Paul left me a note this morning, recommending a piece from a 2005 issue of Vice magazine, an alt-pub definitely targeting the Gen-Y market. He thought it would be "an excellent supplement" to my recent piece "You know your plastic from your cash..."
I wouldn't say the magazine earns points for intellectual rigor, at least not on the surface. But looking past the narcissistic fashion ads and the crude depictions of alternative lifestyles, there are islands of substance. One example is from the series "Hey you kids! Get off my lawn!" which appears to be devoted to the hypocrisy of their baby-boomer parents still trying to live the drug-induced vision (and I'm glad I'm not one of them). The piece brought to my attention, penned by the Rev Chuck de Groat of Chicago's Reformed Theological Seminary, is entitled "Me-sus Christ." (WARNING: Obviously, it helps to ignore the other stuff.)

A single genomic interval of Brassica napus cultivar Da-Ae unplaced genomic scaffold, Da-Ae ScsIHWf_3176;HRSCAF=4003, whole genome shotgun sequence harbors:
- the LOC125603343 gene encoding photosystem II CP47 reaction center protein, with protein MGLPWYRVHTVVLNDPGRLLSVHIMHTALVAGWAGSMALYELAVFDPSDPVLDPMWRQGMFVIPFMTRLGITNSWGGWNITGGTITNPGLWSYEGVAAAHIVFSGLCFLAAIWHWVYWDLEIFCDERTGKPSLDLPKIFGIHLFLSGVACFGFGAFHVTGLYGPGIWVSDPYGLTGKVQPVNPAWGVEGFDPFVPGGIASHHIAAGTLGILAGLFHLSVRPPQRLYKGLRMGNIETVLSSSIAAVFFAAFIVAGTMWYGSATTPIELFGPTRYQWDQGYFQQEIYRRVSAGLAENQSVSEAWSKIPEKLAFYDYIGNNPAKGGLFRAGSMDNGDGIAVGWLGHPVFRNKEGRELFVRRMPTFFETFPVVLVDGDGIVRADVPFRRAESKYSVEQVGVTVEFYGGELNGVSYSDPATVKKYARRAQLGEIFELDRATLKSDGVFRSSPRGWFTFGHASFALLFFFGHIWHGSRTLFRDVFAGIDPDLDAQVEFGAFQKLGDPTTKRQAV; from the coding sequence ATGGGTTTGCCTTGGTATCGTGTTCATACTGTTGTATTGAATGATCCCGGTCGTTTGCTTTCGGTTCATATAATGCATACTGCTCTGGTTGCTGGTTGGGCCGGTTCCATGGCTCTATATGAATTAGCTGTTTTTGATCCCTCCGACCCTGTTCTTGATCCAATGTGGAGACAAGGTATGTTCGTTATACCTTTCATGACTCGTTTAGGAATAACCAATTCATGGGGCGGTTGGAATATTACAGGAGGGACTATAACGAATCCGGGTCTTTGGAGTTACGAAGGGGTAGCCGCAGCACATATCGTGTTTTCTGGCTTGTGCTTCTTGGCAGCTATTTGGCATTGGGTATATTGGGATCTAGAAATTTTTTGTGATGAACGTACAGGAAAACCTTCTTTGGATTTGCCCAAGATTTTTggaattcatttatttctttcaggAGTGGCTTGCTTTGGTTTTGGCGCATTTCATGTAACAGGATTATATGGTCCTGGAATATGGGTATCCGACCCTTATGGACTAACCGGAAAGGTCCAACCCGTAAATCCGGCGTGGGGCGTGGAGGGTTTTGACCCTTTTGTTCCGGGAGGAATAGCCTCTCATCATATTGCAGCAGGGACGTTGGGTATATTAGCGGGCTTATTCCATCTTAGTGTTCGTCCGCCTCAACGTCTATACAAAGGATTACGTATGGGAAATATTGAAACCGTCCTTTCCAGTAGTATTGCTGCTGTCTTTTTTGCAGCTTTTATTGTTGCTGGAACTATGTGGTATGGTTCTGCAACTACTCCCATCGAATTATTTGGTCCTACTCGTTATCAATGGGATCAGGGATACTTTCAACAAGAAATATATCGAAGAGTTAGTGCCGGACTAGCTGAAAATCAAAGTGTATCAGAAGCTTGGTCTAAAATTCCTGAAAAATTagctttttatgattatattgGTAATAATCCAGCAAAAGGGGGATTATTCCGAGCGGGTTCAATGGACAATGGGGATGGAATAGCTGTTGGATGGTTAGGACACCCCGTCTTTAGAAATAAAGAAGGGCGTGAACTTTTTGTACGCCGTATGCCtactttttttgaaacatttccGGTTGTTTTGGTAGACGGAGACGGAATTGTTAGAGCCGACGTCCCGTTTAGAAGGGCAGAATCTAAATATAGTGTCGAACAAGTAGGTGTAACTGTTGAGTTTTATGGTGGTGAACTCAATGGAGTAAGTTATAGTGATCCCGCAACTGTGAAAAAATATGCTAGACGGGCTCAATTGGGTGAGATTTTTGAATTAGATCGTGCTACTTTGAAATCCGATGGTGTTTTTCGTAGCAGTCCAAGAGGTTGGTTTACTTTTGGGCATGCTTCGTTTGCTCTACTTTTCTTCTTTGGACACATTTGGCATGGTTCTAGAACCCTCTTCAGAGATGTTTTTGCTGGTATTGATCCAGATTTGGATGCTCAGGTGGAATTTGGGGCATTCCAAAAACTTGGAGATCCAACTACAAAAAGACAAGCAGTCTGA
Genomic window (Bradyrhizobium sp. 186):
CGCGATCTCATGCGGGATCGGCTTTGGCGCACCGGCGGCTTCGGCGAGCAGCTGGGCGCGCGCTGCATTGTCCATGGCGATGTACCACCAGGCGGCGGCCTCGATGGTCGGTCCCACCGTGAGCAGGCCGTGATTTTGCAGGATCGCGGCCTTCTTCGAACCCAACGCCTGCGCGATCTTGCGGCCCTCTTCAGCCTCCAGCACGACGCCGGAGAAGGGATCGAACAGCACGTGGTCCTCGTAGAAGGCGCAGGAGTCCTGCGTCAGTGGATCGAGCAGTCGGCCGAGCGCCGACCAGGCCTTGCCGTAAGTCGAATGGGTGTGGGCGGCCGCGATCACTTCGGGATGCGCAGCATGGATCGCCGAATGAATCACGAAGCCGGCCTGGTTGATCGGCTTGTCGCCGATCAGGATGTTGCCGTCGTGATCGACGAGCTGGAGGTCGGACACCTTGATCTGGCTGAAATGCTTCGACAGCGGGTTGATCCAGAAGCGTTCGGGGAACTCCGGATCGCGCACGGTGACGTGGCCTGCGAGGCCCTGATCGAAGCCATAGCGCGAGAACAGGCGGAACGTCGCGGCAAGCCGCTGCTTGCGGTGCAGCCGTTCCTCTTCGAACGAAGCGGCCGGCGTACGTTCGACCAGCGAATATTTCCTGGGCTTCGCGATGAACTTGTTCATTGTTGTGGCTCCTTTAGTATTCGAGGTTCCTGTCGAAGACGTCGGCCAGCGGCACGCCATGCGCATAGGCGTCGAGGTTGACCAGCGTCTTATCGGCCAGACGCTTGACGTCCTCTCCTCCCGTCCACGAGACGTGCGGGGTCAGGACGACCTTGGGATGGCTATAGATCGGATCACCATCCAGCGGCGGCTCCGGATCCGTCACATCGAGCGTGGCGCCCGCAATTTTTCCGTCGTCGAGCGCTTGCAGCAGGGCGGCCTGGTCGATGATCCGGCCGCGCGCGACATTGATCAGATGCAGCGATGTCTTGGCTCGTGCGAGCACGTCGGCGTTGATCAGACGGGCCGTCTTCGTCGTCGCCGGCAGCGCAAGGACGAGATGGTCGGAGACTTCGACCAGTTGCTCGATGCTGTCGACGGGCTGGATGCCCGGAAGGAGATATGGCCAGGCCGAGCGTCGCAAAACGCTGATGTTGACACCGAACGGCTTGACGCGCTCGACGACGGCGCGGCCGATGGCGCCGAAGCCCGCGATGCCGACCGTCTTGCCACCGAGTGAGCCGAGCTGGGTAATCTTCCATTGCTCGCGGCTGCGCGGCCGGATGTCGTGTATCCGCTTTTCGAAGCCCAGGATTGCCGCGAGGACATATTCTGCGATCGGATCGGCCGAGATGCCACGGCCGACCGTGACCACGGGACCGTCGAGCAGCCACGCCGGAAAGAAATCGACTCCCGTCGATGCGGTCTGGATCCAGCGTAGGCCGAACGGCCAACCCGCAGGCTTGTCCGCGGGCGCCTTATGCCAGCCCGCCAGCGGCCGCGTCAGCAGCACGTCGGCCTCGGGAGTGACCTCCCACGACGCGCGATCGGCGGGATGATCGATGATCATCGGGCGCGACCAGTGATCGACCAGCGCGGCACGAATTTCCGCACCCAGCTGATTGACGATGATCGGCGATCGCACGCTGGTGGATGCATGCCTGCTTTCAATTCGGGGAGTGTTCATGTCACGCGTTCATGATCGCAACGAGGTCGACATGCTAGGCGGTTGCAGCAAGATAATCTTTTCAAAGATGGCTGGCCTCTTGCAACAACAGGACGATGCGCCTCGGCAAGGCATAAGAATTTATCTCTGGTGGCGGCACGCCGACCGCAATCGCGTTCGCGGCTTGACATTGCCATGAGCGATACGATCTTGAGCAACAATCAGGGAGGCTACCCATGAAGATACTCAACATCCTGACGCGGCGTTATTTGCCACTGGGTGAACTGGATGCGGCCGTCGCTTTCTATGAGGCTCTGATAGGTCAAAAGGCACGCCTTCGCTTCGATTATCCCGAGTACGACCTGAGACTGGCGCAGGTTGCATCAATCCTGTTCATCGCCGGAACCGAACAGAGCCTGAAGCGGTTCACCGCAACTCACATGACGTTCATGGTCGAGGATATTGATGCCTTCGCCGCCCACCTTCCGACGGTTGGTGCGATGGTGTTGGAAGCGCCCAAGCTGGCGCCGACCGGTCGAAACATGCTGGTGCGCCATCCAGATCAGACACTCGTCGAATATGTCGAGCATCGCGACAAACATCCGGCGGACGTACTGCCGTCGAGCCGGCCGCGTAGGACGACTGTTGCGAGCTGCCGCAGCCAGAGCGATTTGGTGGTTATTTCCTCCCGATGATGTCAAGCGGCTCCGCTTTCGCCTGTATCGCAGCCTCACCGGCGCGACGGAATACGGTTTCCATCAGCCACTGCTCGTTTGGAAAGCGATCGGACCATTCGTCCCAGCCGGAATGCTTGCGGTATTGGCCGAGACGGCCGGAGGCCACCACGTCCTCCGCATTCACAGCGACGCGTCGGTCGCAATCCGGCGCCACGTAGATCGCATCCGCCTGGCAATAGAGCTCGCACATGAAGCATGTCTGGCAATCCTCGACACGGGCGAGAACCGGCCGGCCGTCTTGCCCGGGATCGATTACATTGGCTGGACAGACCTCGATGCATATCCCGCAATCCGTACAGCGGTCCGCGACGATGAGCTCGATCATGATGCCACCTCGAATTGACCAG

They've stripped churches of anything historical or traditional and replaced it... in favor of "personal experiences." It's all about how Jesus makes you feel.... I think the main problem is they trivialize real problems people are going through... I'm a counsellor and I see a lot of baby boomers coming out of these churches saying, "They're telling me everything is OK, but it doesn't feel OK..."Well, that's the real trick, isn't it?
It was easy for mainstream Protestantism to make "the Lord's Supper" expendable, since it was peripheral to the cult of personality anyway, dating back to the Reformation. Catholics have the Sacraments, and that is our edge -- an edge that's hard to see past the "Welcoming Committee" and Father Feelgood's preoccupation with everything but What Really Matters.
My generation grew up promising ourselves, that we would be different than our parents. Now we're only different in all the wrong ways, and we wonder why our kids want to be different than us.
For what it's worth, Paul was raised as a Byzantine Catholic, his mother's rite. By now he should know why.